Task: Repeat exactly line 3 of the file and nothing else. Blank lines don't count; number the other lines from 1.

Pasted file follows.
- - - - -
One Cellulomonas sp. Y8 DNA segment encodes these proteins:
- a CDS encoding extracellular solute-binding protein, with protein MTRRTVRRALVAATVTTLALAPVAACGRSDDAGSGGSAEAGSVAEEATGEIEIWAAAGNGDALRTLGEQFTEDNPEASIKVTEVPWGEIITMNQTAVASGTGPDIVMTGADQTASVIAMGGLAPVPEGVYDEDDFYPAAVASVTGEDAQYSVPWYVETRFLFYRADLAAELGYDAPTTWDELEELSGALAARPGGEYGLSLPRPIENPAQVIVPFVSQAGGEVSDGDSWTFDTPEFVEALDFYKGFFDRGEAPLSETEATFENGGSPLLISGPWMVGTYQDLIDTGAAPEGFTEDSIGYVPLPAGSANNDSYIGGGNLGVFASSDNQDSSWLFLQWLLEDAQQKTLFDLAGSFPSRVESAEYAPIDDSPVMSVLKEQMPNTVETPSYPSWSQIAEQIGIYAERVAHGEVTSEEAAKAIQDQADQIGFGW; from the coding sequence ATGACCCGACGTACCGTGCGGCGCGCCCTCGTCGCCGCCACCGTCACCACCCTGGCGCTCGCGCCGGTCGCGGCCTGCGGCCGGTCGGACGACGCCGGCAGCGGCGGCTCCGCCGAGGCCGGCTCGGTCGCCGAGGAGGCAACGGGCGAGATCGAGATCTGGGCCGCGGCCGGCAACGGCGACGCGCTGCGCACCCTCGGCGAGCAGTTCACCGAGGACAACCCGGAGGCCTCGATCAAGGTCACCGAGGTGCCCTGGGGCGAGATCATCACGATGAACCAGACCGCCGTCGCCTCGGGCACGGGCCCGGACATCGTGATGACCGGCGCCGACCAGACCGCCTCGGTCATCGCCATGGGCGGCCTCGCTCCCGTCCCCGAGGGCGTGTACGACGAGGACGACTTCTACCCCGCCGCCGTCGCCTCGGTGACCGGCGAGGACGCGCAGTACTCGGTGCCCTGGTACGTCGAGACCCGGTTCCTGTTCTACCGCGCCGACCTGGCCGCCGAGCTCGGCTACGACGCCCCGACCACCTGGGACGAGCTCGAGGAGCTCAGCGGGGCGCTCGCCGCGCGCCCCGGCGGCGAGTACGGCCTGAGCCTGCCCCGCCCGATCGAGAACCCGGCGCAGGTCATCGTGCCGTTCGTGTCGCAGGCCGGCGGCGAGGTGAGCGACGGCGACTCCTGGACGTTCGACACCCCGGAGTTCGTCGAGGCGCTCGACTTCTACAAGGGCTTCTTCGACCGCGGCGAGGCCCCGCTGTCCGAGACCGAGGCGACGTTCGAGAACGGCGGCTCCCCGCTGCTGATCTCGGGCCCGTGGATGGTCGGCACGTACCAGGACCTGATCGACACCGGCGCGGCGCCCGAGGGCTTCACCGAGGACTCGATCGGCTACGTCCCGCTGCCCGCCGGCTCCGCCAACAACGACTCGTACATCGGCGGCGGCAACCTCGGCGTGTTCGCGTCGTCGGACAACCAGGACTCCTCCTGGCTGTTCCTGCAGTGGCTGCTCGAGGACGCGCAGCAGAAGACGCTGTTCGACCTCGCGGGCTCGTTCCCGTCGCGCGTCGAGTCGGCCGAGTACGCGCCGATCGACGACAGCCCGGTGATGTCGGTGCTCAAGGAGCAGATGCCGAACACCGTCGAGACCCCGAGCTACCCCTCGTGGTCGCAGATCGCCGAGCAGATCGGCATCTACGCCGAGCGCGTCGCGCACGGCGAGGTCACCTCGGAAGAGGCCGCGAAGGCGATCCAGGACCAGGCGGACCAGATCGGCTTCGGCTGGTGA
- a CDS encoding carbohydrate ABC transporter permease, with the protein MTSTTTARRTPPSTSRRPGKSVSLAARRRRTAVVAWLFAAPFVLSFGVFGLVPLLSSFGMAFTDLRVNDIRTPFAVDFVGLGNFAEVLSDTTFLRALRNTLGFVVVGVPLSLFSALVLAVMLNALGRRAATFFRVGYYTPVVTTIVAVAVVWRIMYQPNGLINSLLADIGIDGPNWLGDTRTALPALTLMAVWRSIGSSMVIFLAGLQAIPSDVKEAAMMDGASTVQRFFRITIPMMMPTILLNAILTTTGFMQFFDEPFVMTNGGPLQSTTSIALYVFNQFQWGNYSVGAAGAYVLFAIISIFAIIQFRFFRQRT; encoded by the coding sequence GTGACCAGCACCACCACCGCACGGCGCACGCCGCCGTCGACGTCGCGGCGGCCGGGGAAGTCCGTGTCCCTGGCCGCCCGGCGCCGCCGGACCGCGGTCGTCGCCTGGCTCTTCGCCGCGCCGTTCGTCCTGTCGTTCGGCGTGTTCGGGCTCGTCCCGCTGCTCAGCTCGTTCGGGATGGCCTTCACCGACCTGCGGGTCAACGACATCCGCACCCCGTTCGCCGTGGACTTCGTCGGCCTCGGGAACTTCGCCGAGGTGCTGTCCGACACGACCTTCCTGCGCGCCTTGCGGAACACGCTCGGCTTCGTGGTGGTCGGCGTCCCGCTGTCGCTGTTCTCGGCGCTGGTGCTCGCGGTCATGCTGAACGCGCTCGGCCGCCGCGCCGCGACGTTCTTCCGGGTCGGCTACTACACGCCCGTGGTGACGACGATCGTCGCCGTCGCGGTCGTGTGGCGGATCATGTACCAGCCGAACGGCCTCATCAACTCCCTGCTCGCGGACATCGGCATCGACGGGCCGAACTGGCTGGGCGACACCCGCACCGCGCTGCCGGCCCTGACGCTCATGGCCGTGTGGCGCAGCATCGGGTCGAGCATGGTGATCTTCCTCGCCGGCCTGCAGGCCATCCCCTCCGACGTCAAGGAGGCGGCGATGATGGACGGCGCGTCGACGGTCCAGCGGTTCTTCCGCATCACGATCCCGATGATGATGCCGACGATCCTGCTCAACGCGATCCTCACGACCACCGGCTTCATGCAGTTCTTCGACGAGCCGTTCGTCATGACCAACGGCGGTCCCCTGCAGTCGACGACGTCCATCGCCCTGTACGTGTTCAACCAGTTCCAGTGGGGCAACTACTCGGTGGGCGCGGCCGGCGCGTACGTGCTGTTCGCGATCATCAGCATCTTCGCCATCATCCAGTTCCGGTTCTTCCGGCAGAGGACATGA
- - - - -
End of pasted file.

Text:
- a CDS encoding carbohydrate ABC transporter permease, with the protein MTSTTTARRTPPSTSRRPGKSVSLAARRRRTAVVAWLFAAPFVLSFGVFGLVPLLSSFGMAFTDLRVNDIRTPFAVDFVGLGNFAEVLSDTTFLRALRNTLGFVVVGVPLSLFSALVLAVMLNALGRRAATFFRVGYYTPVVTTIVAVAVVWRIMYQPNGLINSLLADIGIDGPNWLGDTRTALPALTLMAVWRSIGSSMVIFLAGLQAIPSDVKEAAMMDGASTVQRFFRITIPMMMPTILLNAILTTTGFMQFFDEPFVMTNGGPLQSTTSIALYVFNQFQWGNYSVGAAGAYVLFAIISIFAIIQFRFFRQRT; encoded by the coding sequence GTGACCAGCACCACCACCGCACGGCGCACGCCGCCGTCGACGTCGCGGCGGCCGGGGAAGTCCGTGTCCCTGGCCGCCCGGCGCCGCCGGACCGCGGTCGTCGCCTGGCTCTTCGCCGCGCCGTTCGTCCTGTCGTTCGGCGTGTTCGGGCTCGTCCCGCTGCTCAGCTCGTTCGGGATGGCCTTCACCGACCTGCGGGTCAACGACATCCGCACCCCGTTCGCCGTGGACTTCGTCGGCCTCGGGAACTTCGCCGAGGTGCTGTCCGACACGACCTTCCTGCGCGCCTTGCGGAACACGCTCGGCTTCGTGGTGGTCGGCGTCCCGCTGTCGCTGTTCTCGGCGCTGGTGCTCGCGGTCATGCTGAACGCGCTCGGCCGCCGCGCCGCGACGTTCTTCCGGGTCGGCTACTACACGCCCGTGGTGACGACGATCGTCGCCGTCGCGGTCGTGTGGCGGATCATGTACCAGCCGAACGGCCTCATCAACTCCCTGCTCGCGGACATCGGCATCGACGGGCCGAACTGGCTGGGCGACACCCGCACCGCGCTGCCGGCCCTGACGCTCATGGCCGTGTGGCGCAGCATCGGGTCGAGCATGGTGATCTTCCTCGCCGGCCTGCAGGCCATCCCCTCCGACGTCAAGGAGGCGGCGATGATGGACGGCGCGTCGACGGTCCAGCGGTTCTTCCGCATCACGATCCCGATGATGATGCCGACGATCCTGCTCAACGCGATCCTCACGACCACCGGCTTCATGCAGTTCTTCGACGAGCCGTTCGTCATGACCAACGGCGGTCCCCTGCAGTCGACGACGTCCATCGCCCTGTACGTGTTCAACCAGTTCCAGTGGGGCAACTACTCGGTGGGCGCGGCCGGCGCGTACGTGCTGTTCGCGATCATCAGCATCTTCGCCATCATCCAGTTCCGGTTCTTCCGGCAGAGGACATGA